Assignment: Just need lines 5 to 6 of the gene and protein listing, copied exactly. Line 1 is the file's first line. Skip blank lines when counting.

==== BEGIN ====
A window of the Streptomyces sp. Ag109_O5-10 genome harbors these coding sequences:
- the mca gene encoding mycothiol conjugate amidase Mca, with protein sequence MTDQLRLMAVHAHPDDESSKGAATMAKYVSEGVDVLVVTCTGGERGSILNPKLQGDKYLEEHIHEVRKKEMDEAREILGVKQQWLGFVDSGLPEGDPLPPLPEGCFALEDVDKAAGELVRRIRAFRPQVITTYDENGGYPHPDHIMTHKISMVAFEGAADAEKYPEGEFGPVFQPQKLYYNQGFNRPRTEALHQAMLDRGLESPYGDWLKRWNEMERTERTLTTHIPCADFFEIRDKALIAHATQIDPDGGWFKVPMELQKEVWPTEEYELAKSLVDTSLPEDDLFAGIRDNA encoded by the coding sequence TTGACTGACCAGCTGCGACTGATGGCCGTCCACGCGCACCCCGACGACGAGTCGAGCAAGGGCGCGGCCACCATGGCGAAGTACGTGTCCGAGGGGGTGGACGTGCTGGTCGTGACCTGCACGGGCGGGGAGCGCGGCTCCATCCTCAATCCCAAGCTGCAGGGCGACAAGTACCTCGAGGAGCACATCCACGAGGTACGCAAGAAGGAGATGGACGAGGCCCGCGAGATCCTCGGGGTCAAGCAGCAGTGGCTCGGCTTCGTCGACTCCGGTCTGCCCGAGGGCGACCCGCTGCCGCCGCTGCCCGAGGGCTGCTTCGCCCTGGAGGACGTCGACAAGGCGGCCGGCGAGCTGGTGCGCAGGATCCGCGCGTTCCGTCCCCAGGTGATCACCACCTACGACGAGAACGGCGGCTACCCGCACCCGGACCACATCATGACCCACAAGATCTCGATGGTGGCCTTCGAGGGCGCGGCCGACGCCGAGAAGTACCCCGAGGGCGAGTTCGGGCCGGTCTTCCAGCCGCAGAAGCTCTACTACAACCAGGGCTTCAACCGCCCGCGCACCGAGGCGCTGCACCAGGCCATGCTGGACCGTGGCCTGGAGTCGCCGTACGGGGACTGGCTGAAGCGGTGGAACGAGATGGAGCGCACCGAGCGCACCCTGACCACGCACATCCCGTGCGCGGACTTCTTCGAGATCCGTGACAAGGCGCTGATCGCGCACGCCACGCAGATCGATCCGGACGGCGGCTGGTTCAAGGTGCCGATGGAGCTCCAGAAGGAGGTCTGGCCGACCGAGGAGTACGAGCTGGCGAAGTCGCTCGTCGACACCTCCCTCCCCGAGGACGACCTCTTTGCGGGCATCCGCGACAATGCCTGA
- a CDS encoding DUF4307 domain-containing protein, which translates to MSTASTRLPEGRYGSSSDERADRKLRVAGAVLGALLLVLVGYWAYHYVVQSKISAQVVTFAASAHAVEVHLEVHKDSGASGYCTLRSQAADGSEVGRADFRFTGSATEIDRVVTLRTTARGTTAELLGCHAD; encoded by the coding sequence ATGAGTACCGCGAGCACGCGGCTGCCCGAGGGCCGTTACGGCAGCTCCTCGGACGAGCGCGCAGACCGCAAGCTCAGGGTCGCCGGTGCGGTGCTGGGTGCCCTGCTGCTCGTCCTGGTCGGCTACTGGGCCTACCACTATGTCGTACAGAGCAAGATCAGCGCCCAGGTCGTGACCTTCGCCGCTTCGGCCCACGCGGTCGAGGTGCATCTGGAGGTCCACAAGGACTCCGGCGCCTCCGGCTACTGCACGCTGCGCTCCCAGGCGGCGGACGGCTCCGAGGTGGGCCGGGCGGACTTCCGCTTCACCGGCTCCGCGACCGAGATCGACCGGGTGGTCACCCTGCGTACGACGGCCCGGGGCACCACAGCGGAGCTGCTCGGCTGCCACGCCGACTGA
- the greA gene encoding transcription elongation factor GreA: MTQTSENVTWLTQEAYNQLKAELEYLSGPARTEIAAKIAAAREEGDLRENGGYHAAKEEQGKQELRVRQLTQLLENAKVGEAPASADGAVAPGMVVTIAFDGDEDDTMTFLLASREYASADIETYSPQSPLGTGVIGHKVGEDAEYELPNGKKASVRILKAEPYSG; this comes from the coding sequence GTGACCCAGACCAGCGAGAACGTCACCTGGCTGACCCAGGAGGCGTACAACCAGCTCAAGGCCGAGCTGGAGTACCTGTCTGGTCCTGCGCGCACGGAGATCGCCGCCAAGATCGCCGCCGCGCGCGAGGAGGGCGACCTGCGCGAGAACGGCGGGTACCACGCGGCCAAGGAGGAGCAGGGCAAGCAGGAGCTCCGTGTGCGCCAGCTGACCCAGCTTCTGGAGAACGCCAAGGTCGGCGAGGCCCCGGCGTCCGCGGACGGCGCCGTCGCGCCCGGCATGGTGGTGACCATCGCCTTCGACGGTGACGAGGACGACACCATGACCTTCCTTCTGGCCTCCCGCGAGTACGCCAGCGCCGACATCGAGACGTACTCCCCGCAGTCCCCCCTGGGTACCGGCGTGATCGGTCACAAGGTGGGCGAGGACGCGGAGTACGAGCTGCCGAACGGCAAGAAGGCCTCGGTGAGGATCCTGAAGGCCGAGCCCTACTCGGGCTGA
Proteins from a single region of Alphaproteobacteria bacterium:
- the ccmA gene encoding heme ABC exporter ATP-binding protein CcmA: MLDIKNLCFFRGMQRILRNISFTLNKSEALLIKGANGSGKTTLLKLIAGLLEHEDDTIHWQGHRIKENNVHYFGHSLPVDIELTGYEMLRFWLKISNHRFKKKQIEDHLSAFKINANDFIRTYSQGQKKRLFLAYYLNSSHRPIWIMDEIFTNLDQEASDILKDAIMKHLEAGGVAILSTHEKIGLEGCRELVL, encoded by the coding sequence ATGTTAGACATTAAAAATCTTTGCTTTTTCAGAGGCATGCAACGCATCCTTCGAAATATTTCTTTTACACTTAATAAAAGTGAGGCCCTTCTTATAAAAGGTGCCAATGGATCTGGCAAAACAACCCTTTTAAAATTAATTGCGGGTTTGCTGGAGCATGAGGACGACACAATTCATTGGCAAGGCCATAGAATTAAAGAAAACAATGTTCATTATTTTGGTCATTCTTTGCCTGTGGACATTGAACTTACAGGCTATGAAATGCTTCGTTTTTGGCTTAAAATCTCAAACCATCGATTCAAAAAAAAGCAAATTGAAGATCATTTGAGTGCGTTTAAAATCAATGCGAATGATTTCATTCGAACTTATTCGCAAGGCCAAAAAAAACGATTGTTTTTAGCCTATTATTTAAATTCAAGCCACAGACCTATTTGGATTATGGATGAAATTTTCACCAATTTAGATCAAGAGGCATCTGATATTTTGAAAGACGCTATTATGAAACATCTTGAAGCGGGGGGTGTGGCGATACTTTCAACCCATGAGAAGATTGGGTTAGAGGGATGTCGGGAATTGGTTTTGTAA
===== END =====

Proteins from a single region of Alphaproteobacteria bacterium:
- the ccmA gene encoding heme ABC exporter ATP-binding protein CcmA: MLDIKNLCFFRGMQRILRNISFTLNKSEALLIKGANGSGKTTLLKLIAGLLEHEDDTIHWQGHRIKENNVHYFGHSLPVDIELTGYEMLRFWLKISNHRFKKKQIEDHLSAFKINANDFIRTYSQGQKKRLFLAYYLNSSHRPIWIMDEIFTNLDQEASDILKDAIMKHLEAGGVAILSTHEKIGLEGCRELVL, encoded by the coding sequence ATGTTAGACATTAAAAATCTTTGCTTTTTCAGAGGCATGCAACGCATCCTTCGAAATATTTCTTTTACACTTAATAAAAGTGAGGCCCTTCTTATAAAAGGTGCCAATGGATCTGGCAAAACAACCCTTTTAAAATTAATTGCGGGTTTGCTGGAGCATGAGGACGACACAATTCATTGGCAAGGCCATAGAATTAAAGAAAACAATGTTCATTATTTTGGTCATTCTTTGCCTGTGGACATTGAACTTACAGGCTATGAAATGCTTCGTTTTTGGCTTAAAATCTCAAACCATCGATTCAAAAAAAAGCAAATTGAAGATCATTTGAGTGCGTTTAAAATCAATGCGAATGATTTCATTCGAACTTATTCGCAAGGCCAAAAAAAACGATTGTTTTTAGCCTATTATTTAAATTCAAGCCACAGACCTATTTGGATTATGGATGAAATTTTCACCAATTTAGATCAAGAGGCATCTGATATTTTGAAAGACGCTATTATGAAACATCTTGAAGCGGGGGGTGTGGCGATACTTTCAACCCATGAGAAGATTGGGTTAGAGGGATGTCGGGAATTGGTTTTGTAA